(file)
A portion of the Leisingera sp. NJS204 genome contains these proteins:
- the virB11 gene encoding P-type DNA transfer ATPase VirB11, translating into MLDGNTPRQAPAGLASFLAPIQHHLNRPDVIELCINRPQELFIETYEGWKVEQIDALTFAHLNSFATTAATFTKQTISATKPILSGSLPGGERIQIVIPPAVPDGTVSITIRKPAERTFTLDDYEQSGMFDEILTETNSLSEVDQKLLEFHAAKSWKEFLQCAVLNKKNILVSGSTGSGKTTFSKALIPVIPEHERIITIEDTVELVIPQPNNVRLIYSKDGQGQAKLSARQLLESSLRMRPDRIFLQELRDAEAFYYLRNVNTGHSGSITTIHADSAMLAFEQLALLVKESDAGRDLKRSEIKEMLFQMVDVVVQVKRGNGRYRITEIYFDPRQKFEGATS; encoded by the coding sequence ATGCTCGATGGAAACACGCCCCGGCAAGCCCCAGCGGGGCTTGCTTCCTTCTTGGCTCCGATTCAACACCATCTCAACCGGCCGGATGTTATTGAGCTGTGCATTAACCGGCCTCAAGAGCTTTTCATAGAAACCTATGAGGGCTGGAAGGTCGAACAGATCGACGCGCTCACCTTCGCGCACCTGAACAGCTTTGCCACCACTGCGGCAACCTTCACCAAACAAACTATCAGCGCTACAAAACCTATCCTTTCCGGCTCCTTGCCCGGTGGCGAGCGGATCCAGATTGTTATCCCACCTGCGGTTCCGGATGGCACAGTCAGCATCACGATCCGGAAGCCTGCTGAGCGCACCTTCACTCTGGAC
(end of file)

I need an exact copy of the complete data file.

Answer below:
A portion of the Leisingera sp. NJS204 genome contains these proteins:
- the virB11 gene encoding P-type DNA transfer ATPase VirB11, translating into MLDGNTPRQAPAGLASFLAPIQHHLNRPDVIELCINRPQELFIETYEGWKVEQIDALTFAHLNSFATTAATFTKQTISATKPILSGSLPGGERIQIVIPPAVPDGTVSITIRKPAERTFTLDDYEQSGMFDEILTETNSLSEVDQKLLEFHAAKSWKEFLQCAVLNKKNILVSGSTGSGKTTFSKALIPVIPEHERIITIEDTVELVIPQPNNVRLIYSKDGQGQAKLSARQLLESSLRMRPDRIFLQELRDAEAFYYLRNVNTGHSGSITTIHADSAMLAFEQLALLVKESDAGRDLKRSEIKEMLFQMVDVVVQVKRGNGRYRITEIYFDPRQKFEGATS; encoded by the coding sequence ATGCTCGATGGAAACACGCCCCGGCAAGCCCCAGCGGGGCTTGCTTCCTTCTTGGCTCCGATTCAACACCATCTCAACCGGCCGGATGTTATTGAGCTGTGCATTAACCGGCCTCAAGAGCTTTTCATAGAAACCTATGAGGGCTGGAAGGTCGAACAGATCGACGCGCTCACCTTCGCGCACCTGAACAGCTTTGCCACCACTGCGGCAACCTTCACCAAACAAACTATCAGCGCTACAAAACCTATCCTTTCCGGCTCCTTGCCCGGTGGCGAGCGGATCCAGATTGTTATCCCACCTGCGGTTCCGGATGGCACAGTCAGCATCACGATCCGGAAGCCTGCTGAGCGCACCTTCACTCTGGAC